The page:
Wednesday, October 26, 2011

October 24th: The Return of Dracula (1958)

PLOT
In Transylvania, modern-day vampire hunter John Merriman (John E. Wengraf) brings a priest and a group of hired men to a local graveyard to help him destroy the legendary Count Dracula (Francis Lederer). But when Merriman's men open Dracula's crypt, they are stunned to find the coffin empty, unaware that Dracula has fled Transylvania and is now traveling by train to a ship that will take him to America.
En route, Dracula shares a cab with Bellack Gordal (Norbert Schiller), a painter who is moving to the small town of Carleton, California, to live with his distant relatives. Killing Bellack, Dracula takes his place and arrives in Carleton, where he is greeted by Bellack's cousin Cora Mayberry (Greta Granstedt), her son Mickey (Jimmy Baird) and her daughter Rachel (Norma Eberhardt).
Passing off as Bellack easily, Dracula becomes enamored with Rachel, who tries her best to connect with him and help him adjust to American life, inviting him to costume parties and to visit Jennie Blake (Virginia Vincent), a blind girl Rachel looks after. Intent on making America his domain, Dracula seduces Rachel and Jenny to be his bride, unaware that Merriman is in America looking for him and that Rachel's boyfriend Tim Hansen (Ray Stricklyn) is growing suspicious of cousin Bellack.
REVIEW
In the realm of horror icons, none stand as tall as Dracula; they call him the Prince of Darkness for a reason. Since his creation in 1897 and throughout the several dozen film, TV and stage productions (Dracula has appeared onscreen more times than any character except Sherlock Holmes), Dracula has become more than just a horror villain; he's truly become one of the greatest literary creations of all time.
But even great literary icons need to be spruced up for different generations. By 1958, the Universal era of horror was over and Dracula was no longer feared by children, let alone adults. In the atomic age of the 1950s, when audiences had to fear such destructive, larger-than-life monsters as The Thing From Another World, The Body Snatchers, The 50 Foot Woman, and Godzilla, Dracula seemed tame, perhaps even quaint in comparison and in desperate need of reinvention.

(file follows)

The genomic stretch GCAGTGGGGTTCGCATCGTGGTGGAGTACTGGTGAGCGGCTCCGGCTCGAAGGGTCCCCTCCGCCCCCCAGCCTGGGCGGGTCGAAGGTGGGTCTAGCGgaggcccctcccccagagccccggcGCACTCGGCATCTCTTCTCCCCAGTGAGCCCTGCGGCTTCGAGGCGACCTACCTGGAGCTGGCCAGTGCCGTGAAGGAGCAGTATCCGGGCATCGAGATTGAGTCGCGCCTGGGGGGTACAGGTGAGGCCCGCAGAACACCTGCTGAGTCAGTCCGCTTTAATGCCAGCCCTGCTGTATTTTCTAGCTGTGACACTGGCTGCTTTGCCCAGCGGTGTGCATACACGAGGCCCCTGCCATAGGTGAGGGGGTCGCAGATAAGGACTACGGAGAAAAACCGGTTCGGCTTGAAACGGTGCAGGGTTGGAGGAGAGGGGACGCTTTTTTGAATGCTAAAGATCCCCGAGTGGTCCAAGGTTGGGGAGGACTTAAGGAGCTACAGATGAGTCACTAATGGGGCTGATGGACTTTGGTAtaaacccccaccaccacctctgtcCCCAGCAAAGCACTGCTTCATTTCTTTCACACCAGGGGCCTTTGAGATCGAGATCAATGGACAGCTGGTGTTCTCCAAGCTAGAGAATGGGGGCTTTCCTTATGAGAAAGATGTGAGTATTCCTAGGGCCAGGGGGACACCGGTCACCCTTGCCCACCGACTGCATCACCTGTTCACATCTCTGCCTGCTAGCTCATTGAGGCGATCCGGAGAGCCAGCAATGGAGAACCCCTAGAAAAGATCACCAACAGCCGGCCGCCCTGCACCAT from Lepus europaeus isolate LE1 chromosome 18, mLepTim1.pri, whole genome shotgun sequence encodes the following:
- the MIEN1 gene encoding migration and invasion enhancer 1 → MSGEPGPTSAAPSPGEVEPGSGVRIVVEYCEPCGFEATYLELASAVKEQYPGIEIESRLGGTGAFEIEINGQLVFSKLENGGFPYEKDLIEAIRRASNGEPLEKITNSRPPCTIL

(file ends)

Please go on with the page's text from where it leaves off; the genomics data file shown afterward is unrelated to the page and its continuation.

Directed by TV director Paul Landres from a script by Pat Fielder, The Return of Dracula was the last in a quartet of '50s horror/science-fiction films produced by Gramercy Pictures, the others being The Vampire, The Monster That Challenged The World and The Flame Barrier, all of which were either directed by Landres or written by Fielder. Recognizing that Bram Stoker's creation needed to be revamped for the modern age, Landres and Fielder decided to literally bring Dracula to present day America, as a way to distant themselves from what Tod Browning and Bela Lugosi created in 1931.
Never heard of The Return of Dracula? Despite the hopes the film would reignite Dracula for modern audiences, it's been largely forgotten by the public; only die-hard fans of vampire films remember the film, which plays more as a supernatural thriller than a straightforward horror film, with Dracula spending more time psychologically taunting people than biting them. The result is a mixed blessing; it's unique and different from any other Dracula film out there, but is sorely lackluster when it comes time to be a horror film.
Much of the problem comes down to the California setting; for one, it doesn't make much sense for Dracula to establish himself in a small town; you'd think he'd go to a big city like Los Angeles, New York or Chicago. The more important problem is that Dracula doesn't fit in a modern day setting. Dracula belongs in 19th Century Europe, with fog-enshrouded forests, dusty old castles and gothic cathedrals. To be fair, the filmmakers avoid the stereotypes of the '50s culture; nevertheless, Carleton, California lacks the gothic atmosphere of Transylvania.
Though the 1950s weren't exactly known for gruesome, sexually charged horror films, I was expecting The Return of Dracula to push the envelope a bit and was surprised to see it play relatively safe. True, it has some icky moments from time to time; a character gets his throat ripped out by a vampire in wolf form and there's a closeup shot of Merriman driving a stake through a vampire's heart in color. Most of the deaths, however, occur offscreen or lack any real blood. Dracula himself, in the tradition of Bela Lugosi's version, lacks fangs and never bites anyone onscreen.